Utah's Dixie National Forest: Cedar Mountain
Cedar Breaks National Monument is surrounded by Utah's Dixie National Forest. From Mt. Carmel Junction, drive north on US-89 to the junction with U-14. SR-14 is known as Cedar Mountain which is the scenic byway to travel to Cedar Breaks. Once on Cedar Mountain, travel through the beautiful forest, and then turn at the signed highway to Cedar Breaks - U-148.
It's 22 miles from Mt. Carmel Junction to boundary of Dixie National Forest and 45 miles to Cedar Breaks.
Utah's Dixie National Forest: Red Canyon Red Canyon is a unique part of Dixie National Forest that is not only traveled through on the way to Bryce Canyon, but it has eroded hoodoos like Bryce Canyon and Cedar Breaks. It is found along U-12
Lodging and services are available on the gorgeous east side of Zion National Park, where guests are close to Zion National Park (12 miles), Bryce Canyon National Park (60 miles), Cedar Breaks National Monument (45 miles), Coral Pink Sand Dunes (12 miles), and the North Rim of the Grand Canyon (85 miles). It's where city traffic is absent and the skies are bright and clean.
Scientists had long considered the Bristlecone to be the oldest living thing, however, recent ideas on the subject have some researchers including vegetation that sprouts from roots such as groves of Aspen, creosote and huckleberry and perhaps other plants that form clonal colonies. Under this new definition they make even the oldest of all known Bristlecone's seem like youngsters, but i t is all about how it is defined. If you are talking about a single trunk or stem, then the Bristlecone is indeed the oldest single living organism.
Although the Bristlecone along this trail are not the oldest in the world, they have been dated to being up to 4,500 years old. These trees have adapted to living on barren slopes and cliff s. If unsure which are the ancient pines, look for needles in groups of five. The leaves will be one inch to one and half inches long. They have a thin, smooth bark, which is grayish white on young stems. As the stems age, the color becomes a reddish brown and the trunks begin to twist. The cone is tipped with long bristle seeds. A lush sub-alpine forest of quaking aspens surrounds this tranquil place, high on the mountain where the pine shows off its twisted ancient bark.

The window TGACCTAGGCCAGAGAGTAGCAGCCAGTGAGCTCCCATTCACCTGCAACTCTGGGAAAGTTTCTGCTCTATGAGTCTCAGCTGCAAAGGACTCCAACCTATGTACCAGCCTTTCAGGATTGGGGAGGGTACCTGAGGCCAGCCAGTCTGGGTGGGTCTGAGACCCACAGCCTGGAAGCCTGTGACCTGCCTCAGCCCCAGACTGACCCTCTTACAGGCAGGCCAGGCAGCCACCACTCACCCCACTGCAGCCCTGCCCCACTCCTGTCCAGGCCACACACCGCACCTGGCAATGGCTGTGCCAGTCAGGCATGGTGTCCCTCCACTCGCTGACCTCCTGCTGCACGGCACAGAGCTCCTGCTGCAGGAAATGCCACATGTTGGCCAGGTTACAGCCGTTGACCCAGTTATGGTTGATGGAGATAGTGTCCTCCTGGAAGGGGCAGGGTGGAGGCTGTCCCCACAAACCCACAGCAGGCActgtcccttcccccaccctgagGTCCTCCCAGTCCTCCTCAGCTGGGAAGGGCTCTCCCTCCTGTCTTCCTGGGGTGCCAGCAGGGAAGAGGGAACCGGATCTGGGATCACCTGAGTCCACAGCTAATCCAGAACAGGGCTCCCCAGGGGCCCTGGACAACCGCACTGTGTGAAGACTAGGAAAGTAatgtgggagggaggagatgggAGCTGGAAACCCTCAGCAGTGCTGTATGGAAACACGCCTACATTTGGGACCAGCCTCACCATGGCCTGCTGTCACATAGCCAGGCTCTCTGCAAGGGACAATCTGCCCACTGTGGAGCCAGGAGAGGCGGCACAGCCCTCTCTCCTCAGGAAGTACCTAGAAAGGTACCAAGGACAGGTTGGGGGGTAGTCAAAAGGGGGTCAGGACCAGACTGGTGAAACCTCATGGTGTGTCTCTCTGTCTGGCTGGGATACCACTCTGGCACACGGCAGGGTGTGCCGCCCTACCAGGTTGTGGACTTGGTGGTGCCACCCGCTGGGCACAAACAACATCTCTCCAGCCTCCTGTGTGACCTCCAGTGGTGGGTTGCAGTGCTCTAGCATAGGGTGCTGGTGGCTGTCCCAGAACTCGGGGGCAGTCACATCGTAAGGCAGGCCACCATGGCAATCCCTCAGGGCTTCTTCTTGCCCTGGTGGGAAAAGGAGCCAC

Bristlecone Pine Trailhead:
37 34.043 N
112 50.951 W
Bristlecone Pine Trailend
37 33.890 N
112 51.053 W
GPS coordinates are only references and may or may not be accurate. Do not rely on GPS coordinates as the sole method of navigation. Always have an accurate, detailed map at hand and have the proper map reading and navigation skills before setting out on any hike. Many of the hikes listed in this guide travel into canyons where a GPS has limited capabilities. Always check your position with a detailed map before dropping into a canyon.
This is my new favorite quote:
"I don't know who Tanya Milligan is, but I mean www.zionnational-park.com
It's a better site than the NPS's anyway."
Written by the authors of the book: Favorite Hikes in and around Zion National Park